According to Huawei chairman, when Irwin Jacobs, founder of Qualcomm, made breakthroughs in code division multiple access (CDMA) in the 1960s, China was undergoing the Cultural Revolution. How can we grumble at not becoming Qualcomm once we find that it makes huge profits? Twenty or thirty years ago, we were taking offense by pen or taking defense by force, and those who bent their mind studying were regarded as idiots. Now, it’s time we calmed down and became down-to-earth. In doing so, we may see hopes in the forty or fifty years to come. However, we are unable to calm down. Why? This is because we don’t have a positive academic environment. Fortunately, you are a Hong Kong university professor rather than a university professor of China’s mainland who has to write a certain number of theses. If a professor from China’s mainland cannot complete these theses, he/she may have to copy others’ theses. No copycat can win a Nobel Prize. We must create a positive academic environment.

First, concerning innovations at Huawei, it’s necessary to emphasize the theory of value – innovation is only a means to an end: value creation. Yet the future value points are just a presumptive framework, which is unclear for the time being. We presume that the information pipe will become as wide as the Pacific Ocean. In response to this, we need to build the Noah’s Ark that helps Huawei tide over data floods. We are not sure whether this presumption is right or not. If the pipe becomes as wide as the Pacific Ocean, Huawei makes the right bet. But if the pipe has a diameter that is just as wide as the Yellow or Yangtze River, will Huawei screw up? Many companies have screwed up, and Nortel is one of those who made the wrong bet.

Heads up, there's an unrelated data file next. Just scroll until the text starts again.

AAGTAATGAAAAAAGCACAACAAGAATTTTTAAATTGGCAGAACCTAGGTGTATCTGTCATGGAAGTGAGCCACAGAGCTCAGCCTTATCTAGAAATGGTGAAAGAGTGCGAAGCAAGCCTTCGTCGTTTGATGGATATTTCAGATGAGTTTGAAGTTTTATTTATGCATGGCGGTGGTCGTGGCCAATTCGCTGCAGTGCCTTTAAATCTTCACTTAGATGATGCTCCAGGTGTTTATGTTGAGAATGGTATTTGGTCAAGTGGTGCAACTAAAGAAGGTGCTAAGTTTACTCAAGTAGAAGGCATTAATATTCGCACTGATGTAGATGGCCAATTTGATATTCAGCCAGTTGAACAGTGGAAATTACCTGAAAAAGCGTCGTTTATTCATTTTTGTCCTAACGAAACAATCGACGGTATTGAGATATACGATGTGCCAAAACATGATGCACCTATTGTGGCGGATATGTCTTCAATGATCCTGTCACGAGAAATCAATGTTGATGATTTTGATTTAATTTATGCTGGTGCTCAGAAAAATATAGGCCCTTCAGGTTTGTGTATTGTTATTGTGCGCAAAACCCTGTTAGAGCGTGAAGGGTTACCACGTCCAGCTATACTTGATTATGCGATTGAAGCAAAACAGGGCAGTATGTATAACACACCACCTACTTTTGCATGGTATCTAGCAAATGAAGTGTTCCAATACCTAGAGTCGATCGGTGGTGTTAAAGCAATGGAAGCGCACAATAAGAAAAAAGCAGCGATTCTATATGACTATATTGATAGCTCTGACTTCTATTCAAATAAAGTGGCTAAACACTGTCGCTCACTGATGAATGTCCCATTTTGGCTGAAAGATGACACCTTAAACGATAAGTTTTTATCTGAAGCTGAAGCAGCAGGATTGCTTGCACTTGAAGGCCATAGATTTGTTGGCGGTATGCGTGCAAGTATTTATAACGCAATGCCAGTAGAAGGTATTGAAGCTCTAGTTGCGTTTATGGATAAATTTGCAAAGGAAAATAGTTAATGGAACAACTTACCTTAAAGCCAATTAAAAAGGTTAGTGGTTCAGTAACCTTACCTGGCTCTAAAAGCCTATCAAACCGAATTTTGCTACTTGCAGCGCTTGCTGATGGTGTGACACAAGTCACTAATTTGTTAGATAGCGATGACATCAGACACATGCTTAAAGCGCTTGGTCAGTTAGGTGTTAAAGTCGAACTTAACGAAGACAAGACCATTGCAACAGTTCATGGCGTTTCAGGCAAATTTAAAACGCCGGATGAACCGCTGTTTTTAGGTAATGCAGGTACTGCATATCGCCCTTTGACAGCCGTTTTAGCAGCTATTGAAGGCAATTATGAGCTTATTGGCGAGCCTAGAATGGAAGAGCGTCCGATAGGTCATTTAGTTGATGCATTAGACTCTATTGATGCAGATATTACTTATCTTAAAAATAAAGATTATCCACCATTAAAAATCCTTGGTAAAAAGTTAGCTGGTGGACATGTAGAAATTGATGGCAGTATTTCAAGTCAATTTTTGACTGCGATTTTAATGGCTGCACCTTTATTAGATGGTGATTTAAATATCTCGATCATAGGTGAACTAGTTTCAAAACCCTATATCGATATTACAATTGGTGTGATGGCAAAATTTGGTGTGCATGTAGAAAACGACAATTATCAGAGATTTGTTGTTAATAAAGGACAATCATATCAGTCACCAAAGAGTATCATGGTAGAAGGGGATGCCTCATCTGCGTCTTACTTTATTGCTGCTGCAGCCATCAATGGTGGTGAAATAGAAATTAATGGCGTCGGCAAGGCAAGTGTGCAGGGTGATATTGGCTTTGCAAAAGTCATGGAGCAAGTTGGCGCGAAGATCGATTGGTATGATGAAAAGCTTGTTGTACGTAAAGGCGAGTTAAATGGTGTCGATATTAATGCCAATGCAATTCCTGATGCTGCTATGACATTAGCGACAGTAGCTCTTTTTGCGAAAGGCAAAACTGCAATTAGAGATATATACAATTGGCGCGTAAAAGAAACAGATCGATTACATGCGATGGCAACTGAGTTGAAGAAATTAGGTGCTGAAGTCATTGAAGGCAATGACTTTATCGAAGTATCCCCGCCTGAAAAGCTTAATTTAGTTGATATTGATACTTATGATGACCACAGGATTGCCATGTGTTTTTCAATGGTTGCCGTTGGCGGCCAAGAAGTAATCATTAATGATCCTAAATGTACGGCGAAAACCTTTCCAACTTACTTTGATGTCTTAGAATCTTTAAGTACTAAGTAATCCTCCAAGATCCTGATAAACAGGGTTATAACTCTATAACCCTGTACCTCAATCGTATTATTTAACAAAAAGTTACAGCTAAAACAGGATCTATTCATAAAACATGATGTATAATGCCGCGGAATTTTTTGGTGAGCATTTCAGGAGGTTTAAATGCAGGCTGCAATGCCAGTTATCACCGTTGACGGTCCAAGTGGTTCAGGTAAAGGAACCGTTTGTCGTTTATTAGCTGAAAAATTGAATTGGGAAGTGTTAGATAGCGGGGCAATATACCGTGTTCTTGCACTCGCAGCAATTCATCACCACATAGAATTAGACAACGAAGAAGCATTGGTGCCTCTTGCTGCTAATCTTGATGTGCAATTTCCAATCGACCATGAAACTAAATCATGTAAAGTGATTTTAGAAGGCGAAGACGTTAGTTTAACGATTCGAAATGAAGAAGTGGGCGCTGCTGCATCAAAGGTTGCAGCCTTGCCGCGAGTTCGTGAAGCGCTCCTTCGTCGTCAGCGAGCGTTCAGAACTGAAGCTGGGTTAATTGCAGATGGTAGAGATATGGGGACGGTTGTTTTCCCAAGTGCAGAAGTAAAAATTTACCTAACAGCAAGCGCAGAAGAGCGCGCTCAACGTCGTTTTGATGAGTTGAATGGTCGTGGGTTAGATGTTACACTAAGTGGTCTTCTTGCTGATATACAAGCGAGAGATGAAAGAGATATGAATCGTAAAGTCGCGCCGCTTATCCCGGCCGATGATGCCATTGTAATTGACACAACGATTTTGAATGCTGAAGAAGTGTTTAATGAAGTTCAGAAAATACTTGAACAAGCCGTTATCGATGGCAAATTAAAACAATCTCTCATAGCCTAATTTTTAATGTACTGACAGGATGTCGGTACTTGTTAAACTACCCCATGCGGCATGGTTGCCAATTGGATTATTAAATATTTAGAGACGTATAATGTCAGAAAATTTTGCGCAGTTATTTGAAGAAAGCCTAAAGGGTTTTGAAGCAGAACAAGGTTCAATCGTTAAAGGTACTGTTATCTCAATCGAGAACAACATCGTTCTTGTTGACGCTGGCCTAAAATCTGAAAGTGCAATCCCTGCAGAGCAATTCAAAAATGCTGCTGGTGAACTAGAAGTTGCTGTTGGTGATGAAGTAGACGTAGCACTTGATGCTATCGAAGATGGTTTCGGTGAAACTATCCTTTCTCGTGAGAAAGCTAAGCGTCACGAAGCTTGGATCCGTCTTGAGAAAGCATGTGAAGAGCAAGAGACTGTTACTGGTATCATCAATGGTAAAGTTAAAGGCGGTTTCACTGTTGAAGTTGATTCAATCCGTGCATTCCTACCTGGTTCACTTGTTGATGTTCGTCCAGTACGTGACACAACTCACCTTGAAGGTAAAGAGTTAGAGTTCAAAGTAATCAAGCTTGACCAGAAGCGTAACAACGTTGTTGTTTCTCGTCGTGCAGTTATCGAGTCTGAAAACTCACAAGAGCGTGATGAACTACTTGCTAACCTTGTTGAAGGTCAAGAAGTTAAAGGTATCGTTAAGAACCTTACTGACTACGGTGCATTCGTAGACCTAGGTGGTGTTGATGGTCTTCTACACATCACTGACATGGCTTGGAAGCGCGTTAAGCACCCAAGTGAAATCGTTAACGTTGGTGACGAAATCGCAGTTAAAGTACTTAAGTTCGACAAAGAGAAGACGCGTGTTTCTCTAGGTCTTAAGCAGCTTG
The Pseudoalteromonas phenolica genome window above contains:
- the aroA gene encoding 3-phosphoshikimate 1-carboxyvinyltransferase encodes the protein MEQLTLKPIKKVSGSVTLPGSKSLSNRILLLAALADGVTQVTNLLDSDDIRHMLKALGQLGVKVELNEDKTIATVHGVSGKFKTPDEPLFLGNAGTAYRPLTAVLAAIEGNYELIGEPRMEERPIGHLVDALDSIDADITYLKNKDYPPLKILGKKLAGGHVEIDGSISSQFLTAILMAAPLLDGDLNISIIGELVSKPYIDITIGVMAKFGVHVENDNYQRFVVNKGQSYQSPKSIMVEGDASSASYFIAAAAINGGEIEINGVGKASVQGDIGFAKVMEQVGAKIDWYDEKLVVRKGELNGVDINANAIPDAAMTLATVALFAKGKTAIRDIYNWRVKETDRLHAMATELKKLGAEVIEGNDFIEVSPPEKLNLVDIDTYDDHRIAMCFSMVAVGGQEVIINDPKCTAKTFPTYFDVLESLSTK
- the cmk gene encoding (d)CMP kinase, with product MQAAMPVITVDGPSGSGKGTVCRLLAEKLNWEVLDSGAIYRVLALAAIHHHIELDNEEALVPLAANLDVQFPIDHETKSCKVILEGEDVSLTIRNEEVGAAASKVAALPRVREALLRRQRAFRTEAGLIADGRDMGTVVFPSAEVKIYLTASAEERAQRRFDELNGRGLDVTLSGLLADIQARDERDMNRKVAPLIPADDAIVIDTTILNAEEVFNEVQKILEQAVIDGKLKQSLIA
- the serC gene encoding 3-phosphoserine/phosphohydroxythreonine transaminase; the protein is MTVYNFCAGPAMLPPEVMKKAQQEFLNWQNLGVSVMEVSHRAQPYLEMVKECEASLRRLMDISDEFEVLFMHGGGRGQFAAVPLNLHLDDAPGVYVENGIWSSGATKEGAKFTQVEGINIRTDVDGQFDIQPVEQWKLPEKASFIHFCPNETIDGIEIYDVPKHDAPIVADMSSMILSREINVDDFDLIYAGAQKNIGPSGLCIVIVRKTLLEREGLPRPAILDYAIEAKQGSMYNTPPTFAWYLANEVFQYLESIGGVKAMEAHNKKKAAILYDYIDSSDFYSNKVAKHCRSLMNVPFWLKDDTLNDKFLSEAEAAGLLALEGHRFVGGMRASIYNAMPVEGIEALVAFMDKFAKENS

In China, small network communications companies also had made the wrong bet or made the bet too early. Soon after these companies collapsed, the broadband era came. If these companies emerged several years later, they may have seen a good time. Heroes are usually not born at the right time. Those who are staunch and are not recognized by others are not born at the right time. If they are born in times of war, they might have become heroes or generals. We presume that data flows will grow increasingly, and this presumption is made based on social needs and value. This presumption is not necessarily in line with the law of society. In Karl Marx’s presumptions, there were no cars or airplanes. But what is the accurate definition of “material abundance” mentioned by Karl Marx? Since he did not provide a standard mathematical formula, we anticipate that there will be higher standards. Therefore, our presumption should be open to criticism in the long run. If it’s wrong, we have to modify it. Chief scientists should lead us in making breakthroughs.

Second, we should be more tolerant of innovation failures. Even so, we must have a specific evaluation mechanism, because not all areas can tolerate failures without limit. What you are studying is about high-end technologies, so I think there are no specific criteria for such domains. However, there should be specific evaluation criteria for some areas. For example, the delivery of contracted projects is quantifiable, and any failure in delivering such projects may imply low management capabilities. Because there are no specific criteria for the areas you are engaged in, we do not know how things will turn out in the future. Therefore, you must be open-minded. You can exchange your ideas with others in cafe bars and share what you think with more people on-line to inspire the new generation to think. In doing so, not only Huawei people but also the entire society will know what you are thinking. We are supposed to contribute to society.